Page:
The British were taxing the American Colonist.
The Stamp Act was authorized in 1765 and repealed in March 1766.
This tax was enforced in all of the colonies.
After the French and Indian War, the British wanted to protect the land
from the French and the Indians, so they assigned troops to protect
this land. Having troops protect this land was costly and the British
were still in debt from the war so they decided to place a tax on
stamps and make people put stamps most published text including some
other things like play cards.
The American Colonist didn't like these taxes for quite a few reasons so they revolted by making people who sold the stamps quit their job and by not using the stamps on the documents.
The colonists eventually forced the British to annul the stamp act in March 1766 but then the British also passed a different act that said the British could tax freely on the same day.
The Colonist disapproved of what the British were doing because they
believed that the only person who should be able to tax them was their
delegate that represented them. They also didn’t like the existence of
soldiers in their town. The final reason is that they had to pay the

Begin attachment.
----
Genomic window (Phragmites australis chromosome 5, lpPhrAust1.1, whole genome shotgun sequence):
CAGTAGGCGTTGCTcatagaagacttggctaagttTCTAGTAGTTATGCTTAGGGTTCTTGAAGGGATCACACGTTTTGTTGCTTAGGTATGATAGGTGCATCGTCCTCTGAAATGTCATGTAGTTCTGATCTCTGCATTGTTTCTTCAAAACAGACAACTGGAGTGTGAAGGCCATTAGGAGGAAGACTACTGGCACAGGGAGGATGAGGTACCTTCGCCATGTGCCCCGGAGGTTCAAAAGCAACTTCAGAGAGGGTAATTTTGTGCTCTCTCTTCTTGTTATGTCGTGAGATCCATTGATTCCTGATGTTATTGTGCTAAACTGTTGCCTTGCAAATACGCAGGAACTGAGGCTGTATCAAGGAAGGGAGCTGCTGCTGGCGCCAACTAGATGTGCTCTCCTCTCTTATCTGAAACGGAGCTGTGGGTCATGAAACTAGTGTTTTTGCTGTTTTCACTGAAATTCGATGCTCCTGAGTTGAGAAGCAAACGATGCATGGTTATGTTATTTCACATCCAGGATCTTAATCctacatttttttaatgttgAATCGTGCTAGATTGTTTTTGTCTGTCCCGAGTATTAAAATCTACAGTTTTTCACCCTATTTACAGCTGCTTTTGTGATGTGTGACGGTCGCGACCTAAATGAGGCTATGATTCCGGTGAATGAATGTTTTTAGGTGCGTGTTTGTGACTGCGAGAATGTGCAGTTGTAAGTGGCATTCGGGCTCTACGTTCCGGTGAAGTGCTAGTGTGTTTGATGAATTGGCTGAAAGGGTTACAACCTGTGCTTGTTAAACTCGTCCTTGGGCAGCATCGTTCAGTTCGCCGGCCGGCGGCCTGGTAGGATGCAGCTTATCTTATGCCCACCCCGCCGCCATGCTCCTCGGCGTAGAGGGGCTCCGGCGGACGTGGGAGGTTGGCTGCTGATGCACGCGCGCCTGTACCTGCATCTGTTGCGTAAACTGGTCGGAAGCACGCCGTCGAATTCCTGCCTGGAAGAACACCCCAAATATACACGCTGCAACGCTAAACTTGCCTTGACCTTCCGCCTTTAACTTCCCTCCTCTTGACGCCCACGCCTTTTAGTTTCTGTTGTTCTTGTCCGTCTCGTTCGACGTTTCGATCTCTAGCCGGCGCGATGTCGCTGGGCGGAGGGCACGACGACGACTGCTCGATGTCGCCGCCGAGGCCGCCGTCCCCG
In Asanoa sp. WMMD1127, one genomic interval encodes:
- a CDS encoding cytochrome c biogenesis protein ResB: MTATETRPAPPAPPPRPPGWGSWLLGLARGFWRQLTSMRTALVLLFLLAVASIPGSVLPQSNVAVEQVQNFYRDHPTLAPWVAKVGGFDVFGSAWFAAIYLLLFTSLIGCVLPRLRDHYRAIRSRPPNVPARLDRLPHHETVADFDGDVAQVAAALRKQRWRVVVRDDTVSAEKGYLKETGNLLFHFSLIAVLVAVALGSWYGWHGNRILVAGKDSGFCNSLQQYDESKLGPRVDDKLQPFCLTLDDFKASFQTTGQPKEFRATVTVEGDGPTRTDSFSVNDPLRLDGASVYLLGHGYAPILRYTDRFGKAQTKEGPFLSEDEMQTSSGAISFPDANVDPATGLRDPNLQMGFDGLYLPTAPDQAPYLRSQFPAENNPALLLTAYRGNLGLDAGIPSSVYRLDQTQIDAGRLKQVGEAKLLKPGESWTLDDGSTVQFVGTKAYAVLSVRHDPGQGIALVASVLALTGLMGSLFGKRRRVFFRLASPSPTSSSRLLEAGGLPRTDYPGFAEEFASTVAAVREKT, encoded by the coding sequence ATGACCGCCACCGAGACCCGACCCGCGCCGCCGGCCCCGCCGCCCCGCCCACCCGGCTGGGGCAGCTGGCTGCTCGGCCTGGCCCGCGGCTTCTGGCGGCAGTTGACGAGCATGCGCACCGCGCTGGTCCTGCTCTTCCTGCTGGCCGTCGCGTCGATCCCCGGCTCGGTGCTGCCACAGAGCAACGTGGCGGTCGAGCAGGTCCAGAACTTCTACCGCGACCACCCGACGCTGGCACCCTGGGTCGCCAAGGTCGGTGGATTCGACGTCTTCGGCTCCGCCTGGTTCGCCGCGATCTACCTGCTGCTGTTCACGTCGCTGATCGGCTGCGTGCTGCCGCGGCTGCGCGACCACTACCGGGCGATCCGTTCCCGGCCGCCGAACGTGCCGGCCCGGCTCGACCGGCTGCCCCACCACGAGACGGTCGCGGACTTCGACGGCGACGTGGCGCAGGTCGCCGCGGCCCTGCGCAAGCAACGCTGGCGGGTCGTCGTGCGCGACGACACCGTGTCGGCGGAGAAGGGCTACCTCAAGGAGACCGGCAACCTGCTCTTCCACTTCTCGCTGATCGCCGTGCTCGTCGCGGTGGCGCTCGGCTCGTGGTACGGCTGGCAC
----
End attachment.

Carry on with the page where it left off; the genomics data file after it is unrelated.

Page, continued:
taxes in silver which upset them greatly because they didn’t even like
the tax and the when they had to pay in just silver it hindered
The American colonist protested by making the people who sold the stamps quit and by refusing to use the stamps on newspapers, playing cards and documents. This protest resulted in the repeal of the Stamp act in march 1766 but the same day in March another act was passed called the Declaratory act.
Act." Britannica School. Encyclopædia Britannica, Inc., 2016.
Web. 15 Feb. 2016.
Oldham., Alan Brinkley, James M. McPherson, Albert S. Broussard, and
Donald A. Ritchie. "Taxation Without Representation." The American
Journey. New York: Glencoe/McGraw-Hill, 1998. 124-25. Print
|White, David. "Stamp
Act." Stamp Act. N.p., n.d. Web. 23 Feb. 2016.